Assuming that you are working within a 2D framework, the most common graphical pitfall is the process of spriting; a tedious and initially unrewarding craft, it can be very frustrating for the average game artist, and one of the prime reasons why games never get finished.Know What You’re Getting Into
One of the worst facts of game development is how little the art in a game is appreciated, how much time and energy is needed to produce it, and how ineffectual it is in keeping the player’s attention if the game itself is poorly conceived. With the exception of games such as Madworld
, where the art style is brought to the forefront of attention, graphics are usually peripheral, and accredited to the capabilities of the engine instead of the artist. This is not a credit against the field, but a caution to be aware of what you commit yourself to. From personal experience, most pixel artists take extreme care in what projects they involve themselves with, simply because the amount of effort required of an artist means that any project even slightly poised to fail is an instant repellant.
Of course, it is much more frequent for programmers to abandon games, since coding only needs to be done once (the reason why the coding in collaborative projects is completed much faster than creating accompanying graphics; see Indie Brawl
). For this reason, be wary of programmers asking for help with art, especially if they find you by combing sites such as Pixelation or DeviantArt. In such cases, chances are:
The programmer has also recruited other artists, lightening your workload but making you disposable.
The programmer likely has no actual in-game assets of which to speak, even with dummy graphics (“idea person”). If they do, however, it might be a safer investment.
A better idea would be to seek out programmers on your own; it’s easier to convince someone of a game’s potential via actual art assets than pages of brilliant programming that no one understands. Art is elementary – assuming of course, that you are working on original projects. Even then, however, a single project can possibly take one or two years (or more, for commercial games) to finish; there will always be cases where, due to some lack of foresight, programmers will need some last-minute art assets or revisions. Just roll with the punches. The Sprite Sheet
Nowadays, anyone with access to the Internet can get their hands on at least semi-competent animating tools, but in more primitive times, animators worked separately from the artists themselves. As a result, both parties turned to "sprite sheets" to both organize and store the animation sequences, and while this has become a somewhat less necessary process, it is still very useful to both professional and amateur animators alike.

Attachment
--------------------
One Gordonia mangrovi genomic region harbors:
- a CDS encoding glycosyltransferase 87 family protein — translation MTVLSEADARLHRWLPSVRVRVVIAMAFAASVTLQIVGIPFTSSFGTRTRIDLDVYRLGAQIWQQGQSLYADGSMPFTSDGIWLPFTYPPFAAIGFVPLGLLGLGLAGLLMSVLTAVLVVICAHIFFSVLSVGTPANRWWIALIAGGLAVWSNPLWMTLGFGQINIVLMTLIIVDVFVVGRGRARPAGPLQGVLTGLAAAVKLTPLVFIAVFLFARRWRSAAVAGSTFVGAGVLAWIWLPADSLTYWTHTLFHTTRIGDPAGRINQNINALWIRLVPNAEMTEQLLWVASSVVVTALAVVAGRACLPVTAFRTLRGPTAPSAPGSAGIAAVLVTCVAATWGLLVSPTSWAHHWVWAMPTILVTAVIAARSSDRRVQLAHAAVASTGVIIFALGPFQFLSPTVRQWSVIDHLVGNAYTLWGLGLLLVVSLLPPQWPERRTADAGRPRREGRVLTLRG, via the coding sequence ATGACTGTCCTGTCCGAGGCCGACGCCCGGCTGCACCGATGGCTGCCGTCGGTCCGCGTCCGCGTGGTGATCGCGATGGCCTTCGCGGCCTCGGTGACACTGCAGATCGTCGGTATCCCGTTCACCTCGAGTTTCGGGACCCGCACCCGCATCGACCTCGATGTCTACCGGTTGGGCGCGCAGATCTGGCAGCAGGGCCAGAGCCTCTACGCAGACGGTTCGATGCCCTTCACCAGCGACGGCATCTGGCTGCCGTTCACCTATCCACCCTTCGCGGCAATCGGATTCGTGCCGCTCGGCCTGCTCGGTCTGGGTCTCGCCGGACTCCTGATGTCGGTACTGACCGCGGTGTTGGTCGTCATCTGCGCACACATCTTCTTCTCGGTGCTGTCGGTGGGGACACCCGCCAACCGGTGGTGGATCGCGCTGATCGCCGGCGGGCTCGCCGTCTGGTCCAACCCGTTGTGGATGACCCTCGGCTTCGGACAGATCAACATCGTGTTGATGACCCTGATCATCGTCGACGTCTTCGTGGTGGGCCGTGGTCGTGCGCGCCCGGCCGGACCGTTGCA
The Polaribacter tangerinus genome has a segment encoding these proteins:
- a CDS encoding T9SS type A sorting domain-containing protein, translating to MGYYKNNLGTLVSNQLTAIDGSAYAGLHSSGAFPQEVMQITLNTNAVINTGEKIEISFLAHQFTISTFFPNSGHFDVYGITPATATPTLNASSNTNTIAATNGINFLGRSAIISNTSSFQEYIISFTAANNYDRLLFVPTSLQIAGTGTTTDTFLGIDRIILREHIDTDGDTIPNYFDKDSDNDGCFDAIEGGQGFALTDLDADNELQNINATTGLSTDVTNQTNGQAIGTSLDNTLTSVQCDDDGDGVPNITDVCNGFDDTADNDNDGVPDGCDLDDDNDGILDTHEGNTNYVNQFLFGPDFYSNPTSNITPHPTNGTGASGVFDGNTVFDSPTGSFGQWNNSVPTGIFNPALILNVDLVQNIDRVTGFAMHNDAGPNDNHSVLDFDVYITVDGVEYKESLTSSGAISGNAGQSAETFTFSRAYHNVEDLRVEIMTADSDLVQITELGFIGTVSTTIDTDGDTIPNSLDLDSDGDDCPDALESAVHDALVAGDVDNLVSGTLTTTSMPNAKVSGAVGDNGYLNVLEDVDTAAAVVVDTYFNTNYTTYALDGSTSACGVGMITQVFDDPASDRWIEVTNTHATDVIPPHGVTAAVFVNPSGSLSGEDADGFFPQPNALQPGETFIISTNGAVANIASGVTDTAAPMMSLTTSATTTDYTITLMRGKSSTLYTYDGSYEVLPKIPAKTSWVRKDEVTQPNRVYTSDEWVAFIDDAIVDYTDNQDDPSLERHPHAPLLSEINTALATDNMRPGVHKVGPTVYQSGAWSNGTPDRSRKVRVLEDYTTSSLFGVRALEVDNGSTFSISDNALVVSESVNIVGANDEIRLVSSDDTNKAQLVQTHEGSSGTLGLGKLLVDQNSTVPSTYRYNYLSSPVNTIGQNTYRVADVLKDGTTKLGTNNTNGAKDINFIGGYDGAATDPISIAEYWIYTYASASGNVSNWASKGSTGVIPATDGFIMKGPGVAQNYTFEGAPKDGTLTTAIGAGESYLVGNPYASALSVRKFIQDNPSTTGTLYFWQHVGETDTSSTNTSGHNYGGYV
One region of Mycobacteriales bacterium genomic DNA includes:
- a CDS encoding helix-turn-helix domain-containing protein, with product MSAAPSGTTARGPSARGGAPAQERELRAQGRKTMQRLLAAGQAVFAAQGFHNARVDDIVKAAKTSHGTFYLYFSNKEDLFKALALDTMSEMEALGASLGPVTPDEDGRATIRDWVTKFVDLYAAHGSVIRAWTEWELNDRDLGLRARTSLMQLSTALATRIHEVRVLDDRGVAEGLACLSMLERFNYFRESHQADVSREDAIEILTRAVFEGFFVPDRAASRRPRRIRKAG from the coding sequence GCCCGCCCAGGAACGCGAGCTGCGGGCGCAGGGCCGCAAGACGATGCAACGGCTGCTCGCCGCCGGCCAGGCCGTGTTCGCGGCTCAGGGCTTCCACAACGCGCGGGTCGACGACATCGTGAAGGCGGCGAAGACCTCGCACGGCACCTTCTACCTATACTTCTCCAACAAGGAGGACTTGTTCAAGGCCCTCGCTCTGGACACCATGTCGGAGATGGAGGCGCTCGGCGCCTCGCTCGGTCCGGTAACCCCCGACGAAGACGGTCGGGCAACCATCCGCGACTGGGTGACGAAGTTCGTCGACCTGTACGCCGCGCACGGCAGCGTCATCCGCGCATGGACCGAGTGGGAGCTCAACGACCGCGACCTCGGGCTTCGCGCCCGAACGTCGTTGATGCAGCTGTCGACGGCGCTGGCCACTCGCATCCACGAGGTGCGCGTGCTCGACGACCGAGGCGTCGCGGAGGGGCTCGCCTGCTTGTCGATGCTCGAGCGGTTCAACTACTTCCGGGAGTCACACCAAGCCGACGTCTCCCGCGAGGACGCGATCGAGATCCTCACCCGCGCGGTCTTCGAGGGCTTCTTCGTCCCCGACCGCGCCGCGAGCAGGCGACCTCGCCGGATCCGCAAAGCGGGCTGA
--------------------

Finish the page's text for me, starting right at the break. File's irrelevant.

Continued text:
fig. 1 - The entirety of Super Mario Bros.'s graphics on a single sheet. Most games will have a much greater amount of art assets, and will usually assign each character/object/enemy its own sheet.
The goal of the sprite sheet is to neatly organize all frames of animation for a particular character/object/enemy into a single document, while also indicating what sequence the frames should be displayed; similar to the rules of English grammar, sprite frames are arranged from left to right in order, should lie on the same horizontal plane (drawing a line under the feet of the base sprite is a great idea), and should have a uniform amount of space between each frame, usually between 2-5 pixels. Make sure there is no overlap between frames; the goal is to make the eventual animation process a simple copy & paste affair. Save yourself more work later.
Another important aspect is the background. If possible, spritesheets should be saved with transparent backgrounds (Photoshop, Pixen, and other such programs recognize transparencies, while simpler ones such as MS Paint will not), which are usually indicated by grey & white striped/checkered patterns. This allows the sprite to be manipulated as a single cluster of pixels, instead of simply a pattern on a canvas. Otherwise, simply fill the background of the sprite sheet with a bright and vibrant color (usually teal, lime green, or hot pink) that is not present in the sprites themselves, to distinguish between assets and empty space. Anything Drawn Once must be Drawn Twice